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SPAIN: Regionalism and History Textbooks
France has agreed to give Corsica a special status, raising the fear in many Frenchmen that French centralization will end. The nationalists in Corsica, Brittany and the French Basque provinces justify their terrorist acts on the grounds that in Spain the regions have far more autonomy, even though the Basque ETA says it is not enough.
This is having a curious effect on Spanish history textbooks. The Aznar government complains that the regions are using history textbooks in which Spanish history is relegated to second place. Galicia is a peculiar case. Franco was from there, as is Fraga Iribarne, his propaganda minister and now head of the regional government. Both fought for "Spain, one and great," but now there is a strong nationalist movement in Galicia. History textbooks there devote only half a page to the 1936-8 Civil War and the ensuing period. In Spain generally that was the case until a few years ago, but I would like to see how present textbooks treat the period. The problem is that Galicia during the same period Galicia rates 22 pages. Is that because Galicia was a Franco stronghold?
The Basque provinces present a similar case. Madrid charges that its history textbooks promote Basque nationalism. Curiously, the monastery of San Millan de la Cogolla is playimg an ambiguous role. Located in a region where Basque was spoken, and Latin developed into Castilian under its influence, it was also the home of the medieval poet Berceo, regarded as the father of Spanish literature. The designation of the monastery as the cradle of Spanish culture seems to have annoyed the Basques, who should have been flattered. The thought processes behind all this are very obscure.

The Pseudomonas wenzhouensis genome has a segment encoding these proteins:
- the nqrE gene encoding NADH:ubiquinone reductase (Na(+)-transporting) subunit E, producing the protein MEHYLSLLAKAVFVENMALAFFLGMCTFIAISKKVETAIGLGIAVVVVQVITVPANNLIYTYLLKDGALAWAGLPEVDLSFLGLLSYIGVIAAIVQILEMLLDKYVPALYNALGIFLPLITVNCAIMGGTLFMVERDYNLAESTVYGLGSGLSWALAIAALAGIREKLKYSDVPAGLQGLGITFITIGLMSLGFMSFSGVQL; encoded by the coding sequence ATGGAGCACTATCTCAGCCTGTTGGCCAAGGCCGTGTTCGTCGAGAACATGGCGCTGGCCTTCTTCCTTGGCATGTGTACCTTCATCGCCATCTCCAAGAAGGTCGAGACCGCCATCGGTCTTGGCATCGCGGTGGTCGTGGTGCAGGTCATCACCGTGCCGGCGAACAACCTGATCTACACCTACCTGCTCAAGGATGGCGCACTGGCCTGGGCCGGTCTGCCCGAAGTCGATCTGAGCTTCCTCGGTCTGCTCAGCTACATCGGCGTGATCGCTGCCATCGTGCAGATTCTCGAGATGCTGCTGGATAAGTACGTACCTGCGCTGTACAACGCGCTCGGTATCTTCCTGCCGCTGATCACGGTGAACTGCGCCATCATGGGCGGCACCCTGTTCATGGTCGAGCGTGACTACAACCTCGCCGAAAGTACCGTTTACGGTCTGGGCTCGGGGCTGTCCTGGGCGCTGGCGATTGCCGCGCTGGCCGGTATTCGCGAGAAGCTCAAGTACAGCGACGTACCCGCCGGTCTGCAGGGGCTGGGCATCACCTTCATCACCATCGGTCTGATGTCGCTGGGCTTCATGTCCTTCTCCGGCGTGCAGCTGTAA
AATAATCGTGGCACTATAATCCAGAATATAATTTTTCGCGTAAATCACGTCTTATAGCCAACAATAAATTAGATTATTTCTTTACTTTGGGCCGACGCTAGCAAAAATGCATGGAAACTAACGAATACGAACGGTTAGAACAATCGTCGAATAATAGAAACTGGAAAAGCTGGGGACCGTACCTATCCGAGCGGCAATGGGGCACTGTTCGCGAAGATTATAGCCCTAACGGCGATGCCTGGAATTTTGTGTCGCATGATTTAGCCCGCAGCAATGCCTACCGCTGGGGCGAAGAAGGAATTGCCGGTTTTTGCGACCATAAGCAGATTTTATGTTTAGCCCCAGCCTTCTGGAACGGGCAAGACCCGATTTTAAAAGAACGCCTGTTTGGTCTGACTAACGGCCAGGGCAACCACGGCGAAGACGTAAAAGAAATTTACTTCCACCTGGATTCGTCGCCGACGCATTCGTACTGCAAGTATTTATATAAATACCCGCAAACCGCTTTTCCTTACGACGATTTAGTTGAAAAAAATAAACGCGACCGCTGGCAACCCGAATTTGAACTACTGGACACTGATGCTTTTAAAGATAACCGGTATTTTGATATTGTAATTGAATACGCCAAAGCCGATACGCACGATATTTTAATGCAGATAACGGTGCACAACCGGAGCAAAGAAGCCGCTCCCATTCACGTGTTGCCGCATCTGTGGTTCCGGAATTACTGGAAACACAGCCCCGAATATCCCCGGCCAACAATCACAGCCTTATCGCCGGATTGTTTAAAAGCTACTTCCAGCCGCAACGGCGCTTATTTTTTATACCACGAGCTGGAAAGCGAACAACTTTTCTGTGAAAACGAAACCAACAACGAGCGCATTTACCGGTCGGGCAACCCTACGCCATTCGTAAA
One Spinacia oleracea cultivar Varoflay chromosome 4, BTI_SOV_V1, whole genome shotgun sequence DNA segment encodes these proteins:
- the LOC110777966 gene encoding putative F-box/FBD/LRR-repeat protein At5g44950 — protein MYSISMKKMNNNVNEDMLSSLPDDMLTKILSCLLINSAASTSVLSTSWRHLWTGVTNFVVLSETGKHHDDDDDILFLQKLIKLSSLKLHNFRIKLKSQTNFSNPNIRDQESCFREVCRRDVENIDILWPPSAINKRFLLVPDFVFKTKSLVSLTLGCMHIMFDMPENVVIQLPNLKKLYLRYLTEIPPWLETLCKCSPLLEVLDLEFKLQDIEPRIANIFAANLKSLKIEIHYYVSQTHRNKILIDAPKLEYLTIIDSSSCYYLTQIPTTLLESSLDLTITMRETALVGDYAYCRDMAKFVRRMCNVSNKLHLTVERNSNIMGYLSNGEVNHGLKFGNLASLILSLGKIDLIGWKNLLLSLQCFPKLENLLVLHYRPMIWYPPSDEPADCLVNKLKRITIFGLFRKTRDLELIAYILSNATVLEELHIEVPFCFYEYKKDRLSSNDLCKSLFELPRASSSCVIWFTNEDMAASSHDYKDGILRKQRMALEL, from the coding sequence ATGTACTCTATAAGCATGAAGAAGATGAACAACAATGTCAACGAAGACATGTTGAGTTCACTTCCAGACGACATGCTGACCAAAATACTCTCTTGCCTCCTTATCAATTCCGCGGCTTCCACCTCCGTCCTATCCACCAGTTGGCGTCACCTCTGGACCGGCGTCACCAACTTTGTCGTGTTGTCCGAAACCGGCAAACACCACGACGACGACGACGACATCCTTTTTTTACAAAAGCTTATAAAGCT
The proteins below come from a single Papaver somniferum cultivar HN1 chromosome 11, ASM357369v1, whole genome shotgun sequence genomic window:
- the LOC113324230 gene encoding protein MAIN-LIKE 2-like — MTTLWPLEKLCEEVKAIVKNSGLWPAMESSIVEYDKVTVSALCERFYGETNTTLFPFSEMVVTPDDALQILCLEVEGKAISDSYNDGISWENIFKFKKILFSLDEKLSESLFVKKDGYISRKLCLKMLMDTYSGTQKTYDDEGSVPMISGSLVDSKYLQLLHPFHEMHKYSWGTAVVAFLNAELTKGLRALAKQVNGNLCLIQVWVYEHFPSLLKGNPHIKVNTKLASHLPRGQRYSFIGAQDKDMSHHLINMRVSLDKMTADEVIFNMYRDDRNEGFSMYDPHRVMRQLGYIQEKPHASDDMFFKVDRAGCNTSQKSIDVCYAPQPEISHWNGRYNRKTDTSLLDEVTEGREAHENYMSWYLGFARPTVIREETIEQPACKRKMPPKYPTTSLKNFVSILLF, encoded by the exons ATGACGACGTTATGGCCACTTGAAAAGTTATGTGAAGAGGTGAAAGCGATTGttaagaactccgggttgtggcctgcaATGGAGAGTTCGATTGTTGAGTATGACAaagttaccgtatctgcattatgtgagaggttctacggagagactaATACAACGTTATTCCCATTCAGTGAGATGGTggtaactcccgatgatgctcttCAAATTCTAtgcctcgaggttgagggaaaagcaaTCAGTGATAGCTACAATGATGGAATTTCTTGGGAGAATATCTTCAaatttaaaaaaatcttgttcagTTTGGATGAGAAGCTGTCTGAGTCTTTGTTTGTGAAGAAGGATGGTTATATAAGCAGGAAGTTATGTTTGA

The teaching of dialects has also been a source of discord. The Spanish government regards it as a dangerous waste of time, and Education Minister Pilar del Castillo rightly wants to stress literacy in Spanish and the teaching of practical subjects.
This adds a new element to our discussion of history textbooks. Our concern has been the dangerously conflicting versions of history promoted by national governments. Now we are faced with conflicting regional versions. This could become a serious problem in the United States. If people of Mexican origin become strong plurality in California and a majority in some districts, what will that do to California history textbooks?
Any clarification of the situation in Spain would be greatly appreciated.
Ronald Hilton - 8/11/00